Station wagon for transporting patients to recreational activities donated to Kabat-Kaiser Institute in Santa Monica by the Federation of Women’s Telephone Workers of Southern California, 1952. Standing left is Raymond T. McHugh, K-K administrator, next to Mary V. Marsteller, president of the FWTWSC.

In 1955, Dr. Kabat left the organization. The Kaiser Foundation Hospitals assumed complete control and renamed the two facilities the California Rehabilitation Centers. In 1962 the name was changed to Kaiser Foundation Rehabilitation Center to avoid confusion with state institutions with a similar name.

Santa Monica’s rehabilitation portion closed in 1962, the convalescent facility remained open until patients could be reassigned, and the site was demolished in 1964. The Kaiser Foundation Rehabilitation Center and Hospital in Vallejo continues to this day.

 

To come: The story of Kabat Kaiser Vallejo.

Short link to this article: http://k-p.li/2t2tSPU

 

 

Edmund (Ted) Van Brunt, Former Kaiser Permanente Research Director and Pioneer of Electronic Health Records, Dies at age 91

posted on June 9, 2017

“Dr. Edmund Van Brunt, resident in Medicine at our Geary St . Hospital (center) answers questions of Jack Katzow, intern, and Mrs. Emily McEvoy, RN, about modern resuscitation equipment which all professional staff are instructed how to use in emergencies involving cardiac arrest.” Reporter, May 1961.

 

Excerpted from the Kaiser Permanente Division of Research obituary by Janet Byron

 

 

Edmund (Ted) Van Brunt, MD, former director of the Kaiser Permanente Division of Research and a pioneer in the use of electronic health records in medical science, died at his home in Berkeley on May 19, 2017.  A native of Oakland and longtime Berkeley resident, Dr. Van Brunt’s medical career with Kaiser Permanente spanned 36 years, from his appointment as staff physician in the Department of Internal Medicine in Kaiser Permanente’s San Francisco medical center in 1964, to his retirement as director of the Division of Research in 1991.

“Dr. Van Brunt’s devotion to research helped build our Division into a nationally respected group,” said Tracy Lieu, MD, MPH, current director of the Division of Research. “He was revered for his steadiness and breadth of vision.”

“Dr. Van Brunt demonstrates proper utilization of cardiac treatment equipment.” Planning for Health newsletter Summer 1967.

In 1966, Dr. Morris Collen appointed Dr. Van Brunt as project chief of the Medical Data System in Oakland and San Francisco, a computer-based patient medical record system with a database designed to support both patient care and health care delivery research. The Medical Data System project developed a multifacility, computer-based system to support the medical data requirements of one million health plan members, 1,000 physicians, and numerous professional and paramedical support staff. The system consisted of two IBM mainframe computers, and medical data from Kaiser Permanente’s multiphasic physical exam was recorded on punch cards for processing.

 

Short link: http://k-p.li/2snbzaB

 

Reaching for the Sky: How Kaiser Steel Helped Reshape San Francisco

posted on May 31, 2017

Topping out of Transamerica Pyramid, featuring Kaiser Steel, 3/28/1972.

Lincoln Cushing
Heritage writer

 

Forty five years after the Transamerica Pyramid redefined the San Francisco skyline, the city is witnessing a new exclamation mark – the Salesforce Tower. The upstart’s roof is 970 feet above the ground, and a top spike sprouts another 100 feet. It’s easily the tallest building in San Francisco and the second-tallest building west of the Mississippi River.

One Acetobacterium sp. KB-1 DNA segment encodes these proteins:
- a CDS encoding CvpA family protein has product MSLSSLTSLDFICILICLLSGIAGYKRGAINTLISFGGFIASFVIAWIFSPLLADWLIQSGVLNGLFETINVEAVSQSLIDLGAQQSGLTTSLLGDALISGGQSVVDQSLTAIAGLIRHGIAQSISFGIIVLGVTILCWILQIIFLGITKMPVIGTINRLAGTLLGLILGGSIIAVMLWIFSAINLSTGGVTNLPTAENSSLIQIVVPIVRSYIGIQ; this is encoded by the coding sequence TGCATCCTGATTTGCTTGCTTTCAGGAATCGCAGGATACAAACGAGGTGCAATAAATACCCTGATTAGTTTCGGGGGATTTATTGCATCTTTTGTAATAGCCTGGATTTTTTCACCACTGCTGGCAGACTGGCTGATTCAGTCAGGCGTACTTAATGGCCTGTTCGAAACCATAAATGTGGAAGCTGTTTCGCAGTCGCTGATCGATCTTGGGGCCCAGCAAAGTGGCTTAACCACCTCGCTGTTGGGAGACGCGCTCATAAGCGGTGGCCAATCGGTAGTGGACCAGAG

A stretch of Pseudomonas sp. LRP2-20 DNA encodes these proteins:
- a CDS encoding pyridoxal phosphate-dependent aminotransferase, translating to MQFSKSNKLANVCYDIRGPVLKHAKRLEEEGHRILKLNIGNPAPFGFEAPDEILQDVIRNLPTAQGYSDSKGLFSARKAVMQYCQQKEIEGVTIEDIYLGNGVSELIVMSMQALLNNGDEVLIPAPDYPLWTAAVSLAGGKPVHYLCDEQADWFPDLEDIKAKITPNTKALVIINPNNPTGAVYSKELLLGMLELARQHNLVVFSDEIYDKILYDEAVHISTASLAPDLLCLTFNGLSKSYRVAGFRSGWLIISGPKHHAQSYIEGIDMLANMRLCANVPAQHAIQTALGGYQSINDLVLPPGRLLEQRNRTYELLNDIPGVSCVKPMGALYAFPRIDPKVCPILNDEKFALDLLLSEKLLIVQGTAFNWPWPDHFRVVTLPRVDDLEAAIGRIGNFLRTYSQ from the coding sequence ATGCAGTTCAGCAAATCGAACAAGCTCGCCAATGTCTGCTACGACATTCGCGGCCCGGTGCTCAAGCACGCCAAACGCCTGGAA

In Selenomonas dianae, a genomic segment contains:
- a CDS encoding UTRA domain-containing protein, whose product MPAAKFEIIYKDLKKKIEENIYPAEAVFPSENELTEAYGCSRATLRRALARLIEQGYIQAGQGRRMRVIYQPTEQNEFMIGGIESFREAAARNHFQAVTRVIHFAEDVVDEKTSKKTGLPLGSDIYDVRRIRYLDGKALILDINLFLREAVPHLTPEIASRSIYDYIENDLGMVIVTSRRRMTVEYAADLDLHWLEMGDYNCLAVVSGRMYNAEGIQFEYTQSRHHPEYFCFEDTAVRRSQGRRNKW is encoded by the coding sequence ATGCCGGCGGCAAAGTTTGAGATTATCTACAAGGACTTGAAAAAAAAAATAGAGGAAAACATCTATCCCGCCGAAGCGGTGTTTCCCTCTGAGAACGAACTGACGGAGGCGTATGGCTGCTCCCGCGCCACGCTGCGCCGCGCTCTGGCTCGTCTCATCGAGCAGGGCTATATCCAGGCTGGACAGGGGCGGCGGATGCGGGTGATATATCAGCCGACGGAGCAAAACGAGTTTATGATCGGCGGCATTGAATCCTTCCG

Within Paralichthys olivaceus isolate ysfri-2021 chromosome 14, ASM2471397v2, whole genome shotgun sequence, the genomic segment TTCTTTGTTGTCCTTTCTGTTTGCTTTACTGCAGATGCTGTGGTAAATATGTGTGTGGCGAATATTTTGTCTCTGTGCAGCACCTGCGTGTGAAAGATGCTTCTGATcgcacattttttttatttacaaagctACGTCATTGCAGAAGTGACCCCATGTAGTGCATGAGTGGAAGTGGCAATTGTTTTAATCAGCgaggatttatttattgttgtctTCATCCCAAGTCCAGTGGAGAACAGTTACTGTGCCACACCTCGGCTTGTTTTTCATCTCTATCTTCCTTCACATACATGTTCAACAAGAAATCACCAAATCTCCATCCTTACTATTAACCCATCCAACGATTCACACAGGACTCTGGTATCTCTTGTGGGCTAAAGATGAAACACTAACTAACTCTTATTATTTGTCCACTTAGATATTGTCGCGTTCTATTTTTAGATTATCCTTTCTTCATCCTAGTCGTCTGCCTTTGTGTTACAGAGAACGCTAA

Until now, the Transamerica Pyramid was San Francisco’s distinctive giant. And it was built with Kaiser Steel.

News accounts featured the Pyramid’s “topping out” (or “topping off”) on March 28, 1972. It was 863 feet tall, and would have been taller at an even 1,000 feet but for a taxpayer’s lawsuit and other community opposition. And its unusual shape, intended to reduce its upper mass and improve views, was denounced by S.F. Chronicle architecture critic Alan Temko, who sniffed it “…would be out of place, even in Los Angeles, or in Las Vegas, where it belongs. It certainly doesn’t belong in San Francisco.”

Wrong.

Last year the S.F. Chronicle’s architecture and urban design critic John King praised its glories – “… an unforgettable . . . high-rise in an unforgettable setting… [which] stands serenely above the clutter of overhead wires and sidewalk fuss.”

The accompanying AP wirephoto of the “topping out” ceremony clearly shows the final steel beam being hoisted by crane – both emblazoned with KAISER STEEL.

Transamerica Pyramid construction, 5/3/1971.

Of all the businesses built by Henry J. Kaiser, historian Mark S. Foster called Kaiser Steel the “linchpin” of the powerful Kaiser industrial empire. That global reach used to include aluminum, cement, electronics, and automobile manufacturing, but all that’s left now is the Kaiser Permanente health care program. The 1980s were not kind to the American steel industry. Kaiser’s massive Fontana steel mill, built to make plate steel for cargo ships during World War II, was shut down in 1983 and sold off in 1984. Within a few years the company was all but gone.

Jesse Lee Beeson, Sr., who passed away this year, was the longtime foreman of Kaiser Steel’s “raising gang.” That team worked on giant construction projects all over the world, and placed the steel and assembled the precast concrete outer surface on the Pyramid. Mr. Beeson always considered this to be his greatest accomplishment.

Another detail in the news story was mention that the last beam sprouted “… a 4-foot redwood sapling.” It’s barely visible in the photo, but “… according to local [ironworker] custom, [a sapling] must accompany the last unit of a skyscraper’s skeleton. The sapling will be taken down and later planted in a half-acre plaza at the foot of the building.” That redwood joined 79 other siblings brought from a tree farm in the nearby Santa Cruz mountains. The Cultural Landscape Foundation praises this urban oasis.

Rather than a “curious local custom,” topping out is a widespread early Scandinavian construction practice, and was also followed in a recent Salesforce Tower event, hosted by Salesforce CEO (and health care philanthropist) Marc Benioff.

Reaching for the sky, the Henry J. Kaiser way. Welcome to San Francisco, Mr. Benioff.

 

Did you know that Kaiser Steel built the transbay tubes for Bay Area Rapid Transit in the late 1960s?
More Kaiser Steel stories to come.

 

Short link to this article: http://k-p.li/2rcOFBC